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10/6/05 12:39 pm - The relationship between Christmas and Joanna

**Light in August spoilers. Don't read if you haven't gotten to page 250.**

Here's something I am not a hundred percent sure about: Why did Christmas (sort of) rape Joanna? Why is he so angry at her? I have a few thoughts and possible answers:

-After developing a very stubborn misogyny, Christmas is angered to find a woman who acts more like a man. It doesn't fit his frame of thought.
-The kindness Joanna shows Christmas reflects Mrs. McEachern's kindness, which Christmas hated.
-He feels resentful because he thinks Joanna pities him.

I don't think I read this part carefully enough. I'll have to go back and look over it again.

Throughout the novel, Christmas alternately goes through periods where he identifies more with his white ancestry, and times when he identifies more with his black ancestry. Which race does he feel more kinship with when he meets Joanna? How does it affect his relationship with her? Could it have something to do with his anger?

10/6/05 11:54 am

**Light in August spoilers in this entry. DO NOT READ if you haven't gotten to page 250.**

Themes that seem to be popping up a lot in Light in August:

Christianity, i.e. Faulkner being pissed off at it
Gender roles, how people fulfill them, how people defy them
Personal isolation, particularly that of Hightower, Christmas, and Joanna
Names, especially misnomers and false names (Lucas Burch, Burden, Christmas)
Racism! Duh!!

At this point (and I'm about halfway through) I think the book is about how everyone being uptight assholes really screws over the few people in the world who (Faulker deems) are somewhat noble. Examples:

Hightower's wife was a mess. Maybe it was a little bit his fault, but mostly, it was just her being a psychotic floozy. The people of Jefferson ostracized Hightower because of his wife's behavior. They gossiped and made assumptions and eventually screwed him over by kicking him out of the church. Then the KKK beat him up because he was nice to blacks. HIGHTOWER GOT SCREWED OVER.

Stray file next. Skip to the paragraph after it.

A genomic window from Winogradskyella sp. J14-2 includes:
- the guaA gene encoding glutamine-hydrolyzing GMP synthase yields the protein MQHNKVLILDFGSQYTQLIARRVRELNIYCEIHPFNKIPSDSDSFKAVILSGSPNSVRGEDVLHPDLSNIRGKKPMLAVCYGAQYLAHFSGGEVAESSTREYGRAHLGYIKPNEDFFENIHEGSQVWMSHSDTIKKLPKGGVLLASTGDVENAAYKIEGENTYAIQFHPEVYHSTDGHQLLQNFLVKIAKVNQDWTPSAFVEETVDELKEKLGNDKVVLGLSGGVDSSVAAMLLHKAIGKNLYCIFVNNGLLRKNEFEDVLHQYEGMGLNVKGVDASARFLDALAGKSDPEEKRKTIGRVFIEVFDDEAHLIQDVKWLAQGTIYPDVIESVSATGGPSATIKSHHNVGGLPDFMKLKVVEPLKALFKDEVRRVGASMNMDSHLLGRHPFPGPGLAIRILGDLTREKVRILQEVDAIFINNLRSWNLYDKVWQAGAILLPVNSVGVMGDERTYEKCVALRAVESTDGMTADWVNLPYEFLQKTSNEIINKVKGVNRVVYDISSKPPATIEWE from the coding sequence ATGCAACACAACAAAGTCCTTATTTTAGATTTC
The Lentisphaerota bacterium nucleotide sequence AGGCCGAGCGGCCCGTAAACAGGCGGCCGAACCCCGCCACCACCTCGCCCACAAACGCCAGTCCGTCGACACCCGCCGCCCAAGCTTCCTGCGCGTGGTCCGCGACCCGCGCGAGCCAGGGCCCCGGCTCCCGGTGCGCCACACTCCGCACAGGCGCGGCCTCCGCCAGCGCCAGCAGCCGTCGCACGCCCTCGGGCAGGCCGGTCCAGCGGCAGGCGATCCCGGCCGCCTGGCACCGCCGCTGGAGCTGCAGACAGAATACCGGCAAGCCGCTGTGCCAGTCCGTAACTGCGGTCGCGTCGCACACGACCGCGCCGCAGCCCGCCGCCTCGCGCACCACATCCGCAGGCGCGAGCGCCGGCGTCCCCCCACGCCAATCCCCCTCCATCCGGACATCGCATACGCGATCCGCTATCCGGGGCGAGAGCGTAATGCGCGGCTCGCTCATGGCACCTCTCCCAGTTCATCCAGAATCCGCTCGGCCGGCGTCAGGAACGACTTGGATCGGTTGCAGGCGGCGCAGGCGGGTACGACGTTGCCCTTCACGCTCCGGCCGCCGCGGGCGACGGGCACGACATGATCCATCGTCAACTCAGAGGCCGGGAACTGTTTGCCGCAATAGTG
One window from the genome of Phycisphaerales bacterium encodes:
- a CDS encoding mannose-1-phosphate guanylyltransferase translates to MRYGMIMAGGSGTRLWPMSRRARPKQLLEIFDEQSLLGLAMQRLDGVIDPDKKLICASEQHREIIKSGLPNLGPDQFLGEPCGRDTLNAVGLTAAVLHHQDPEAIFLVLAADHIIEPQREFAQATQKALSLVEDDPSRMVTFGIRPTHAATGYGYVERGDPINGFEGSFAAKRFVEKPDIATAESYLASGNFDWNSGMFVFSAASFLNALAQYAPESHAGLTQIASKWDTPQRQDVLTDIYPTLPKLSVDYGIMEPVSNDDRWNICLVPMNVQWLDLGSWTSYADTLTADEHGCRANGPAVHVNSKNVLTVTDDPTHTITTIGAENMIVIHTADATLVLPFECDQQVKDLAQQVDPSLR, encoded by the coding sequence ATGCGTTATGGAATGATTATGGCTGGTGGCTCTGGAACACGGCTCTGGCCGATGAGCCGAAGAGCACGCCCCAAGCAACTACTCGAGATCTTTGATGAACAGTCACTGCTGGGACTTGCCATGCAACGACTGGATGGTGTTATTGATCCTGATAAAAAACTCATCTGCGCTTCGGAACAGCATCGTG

Christmas never had a place that he could call a home, and any place that tried to be a home was just a frightening facade of one. The orphanage kids called him Nigger; McEachern tries to beat religion into him; Mrs. McEachern's kindness seems false and meaningless; Bobbie's house becomes nightmarish. EVERYONE WAS ALWAYS SCREWING CHRISTMAS OVER. With that kind of upbringing, Christmas's indiscriminate bitterness is justifiable. In fact, I think Faulkner portrays it as noble.

The Burden family got screwed over a bunch of times, I'm not even going to go into that.

Lena Grove got pregnant with the child of a drifter who drifted off mighty quick. She insists on finding him, whether because of a naive hope or a quixotic stubbornness I don't know. We can't be sure yet how much Lena believed she would find Burch. But in any case, LENA GOT SCREWED OVER.

So I'm thinking that's what the novel is all about. And I think in the end, someone, probably Christmas, is going to get ultimately screwed over, and we're all going to be like, "Wow, that really, really sucks for him."

10/4/05 01:42 am

I'm on around page 220 (?) of Light in August, and at this point I really want Gail Hightower back. I saw something almost attractive in him and I want to know more. Byron Bunch is a comforting presence. Lena Grove is dependable.

In short, I'm getting a little tired of Mr. Christmas. Only a little, though. I dig the relationship between him and Joanna. It's strange and totally unrealistic, which I like. Now it's time for bed, which means time for Faulkner.

9/30/05 08:16 am

Good morning, IH-nam!
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